Using Skype for patient visits: A doctor is sanctioned

The medical board of the state of Oklahoma recently sanctioned a physician for using Skype to conduct patient visits.  A number of other factors add color to the board’s action, including that the physician was prescribing controlled substances as a result of these visits and that one of his patients died.  This situation brings up several challenges of telehealth — that is, using technology to care for patients when doctor and patient are not face-to-face.

Legal/regulatory.  On the legal side, physicians are bound by medical regulations set by each state.  It appears that the use of Skype is not permitted for patient care in Oklahoma.

Privacy/security. Skype says its technology is encrypted, which means that you should not be able to eavesdrop on a Skype call.  That would seem to protect patient privacy.  At Partners HealthCare, we ask patients to sign consent before participating in a virtual video visit.  Because this is a new way of providing care, we feel it’s best to inform our patients of the very small risk that their video-based call could be intercepted.  I don’t know if the Oklahoma physician was using informed consent or not.

But the most interesting aspects of this case involve the question of quality of care.  Can a Skype call substitute for an in-person visit?  Under what circumstances?

Video virtual visits are a new mode of care delivery.  Whenever anything new comes up in medicine, it is subject to rigorous analysis before entering mainstream care.  That same rigor applies to video virtual visits.  Although some studies suggest virtual visits can be useful, the evidence is not yet overwhelming.  I can’t say with 100% certainty how virtual visits will best be used, but based on several pilot programs under way at Partners, I have a hunch or two.

We have believed for some time that this technology should be limited to follow up visits, where the patient and physician already have a well-established relationship.  Technologies such as Skype and Facetime allow for a robust conversation, but most doctors’ visits require much more than just conversation.  For example, any time a physical exam is required, this technology will not work well.  That’s why one of our first pilot studies was to implement video technology for mental health follow up visits (as did the doctor in Oklahoma).

Our early results are promising.  It seems that virtual video visits for mental health offer both the provider and the patient important benefits.  For many mental health patients, it can be stressful to travel to the doctor’s office.  When a patient is being evaluated for a medication adjustment, for example, they are not at their best.  The convenience of having a follow-up visit from their own home can be a big lift for these patients.  On the other hand, doctors often feel that the home environment is particularly relevant in sorting out mental health problems.  A virtual visit allows them to, in effect, conduct a virtual house call.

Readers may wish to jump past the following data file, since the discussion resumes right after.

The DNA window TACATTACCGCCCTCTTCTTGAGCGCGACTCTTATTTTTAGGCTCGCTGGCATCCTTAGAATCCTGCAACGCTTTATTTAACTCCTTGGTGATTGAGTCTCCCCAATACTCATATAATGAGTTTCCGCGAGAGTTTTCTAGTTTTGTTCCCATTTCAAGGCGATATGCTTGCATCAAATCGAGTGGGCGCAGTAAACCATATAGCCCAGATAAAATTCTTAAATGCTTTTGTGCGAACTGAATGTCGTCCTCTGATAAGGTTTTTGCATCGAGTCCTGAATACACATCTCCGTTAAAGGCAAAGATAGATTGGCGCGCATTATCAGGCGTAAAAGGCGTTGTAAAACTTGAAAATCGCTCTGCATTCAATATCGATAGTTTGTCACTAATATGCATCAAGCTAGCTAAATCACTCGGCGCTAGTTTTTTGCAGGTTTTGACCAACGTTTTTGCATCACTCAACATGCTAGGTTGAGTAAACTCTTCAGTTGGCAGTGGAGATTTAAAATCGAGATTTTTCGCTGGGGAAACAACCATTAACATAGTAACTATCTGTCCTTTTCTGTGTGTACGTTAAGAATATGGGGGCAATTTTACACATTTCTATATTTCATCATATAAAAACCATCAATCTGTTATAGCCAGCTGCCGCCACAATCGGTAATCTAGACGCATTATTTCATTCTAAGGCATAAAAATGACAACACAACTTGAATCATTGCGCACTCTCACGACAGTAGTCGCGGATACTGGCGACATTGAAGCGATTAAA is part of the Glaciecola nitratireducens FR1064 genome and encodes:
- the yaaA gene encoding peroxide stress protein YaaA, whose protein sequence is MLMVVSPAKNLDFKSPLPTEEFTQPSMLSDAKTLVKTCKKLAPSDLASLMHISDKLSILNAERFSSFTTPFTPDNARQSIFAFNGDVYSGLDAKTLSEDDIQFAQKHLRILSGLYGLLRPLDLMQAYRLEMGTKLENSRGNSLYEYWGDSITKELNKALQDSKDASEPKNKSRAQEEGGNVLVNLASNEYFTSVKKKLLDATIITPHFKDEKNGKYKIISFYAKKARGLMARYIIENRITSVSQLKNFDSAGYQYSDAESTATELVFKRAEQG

I’ve been working in telehealth for almost 20 years and the most successful use of technology fills a void in care delivery.  It’s not just about conducting an office visit virtually, but improving on the traditional care model.  It looks like virtual visits for mental health may do that, and that’s exciting.

So where does that leave us with the situation in Oklahoma?  It leaves us in an unclear place.  If the doctor was providing virtual follow-up visits to patients that he has a good relationship with, I’d stick my neck out and maybe disagree with the state board.  If, on the other hand, he truly was giving advice and prescribing sedatives to patients he’d not met before, that could legitimately be cast as an error in judgment.

Of course, it’s not my place to decide.  But the story does provide a nice backdrop to think about how technology is changing the way care is delivered and what your follow-up visit might look like in the near future.  We have to do the studies, so don’t ask your doctor to Skype you just yet, but I’m optimistic that this technology will change health-care delivery for the better — and soon.

Joseph Kvedar is director, Center for Connected Health, Partners HealthCare. He blogs at The cHealth Blog. This article originally appeared in WBUR’s CommonHealth.

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  • Kathy J. Shattler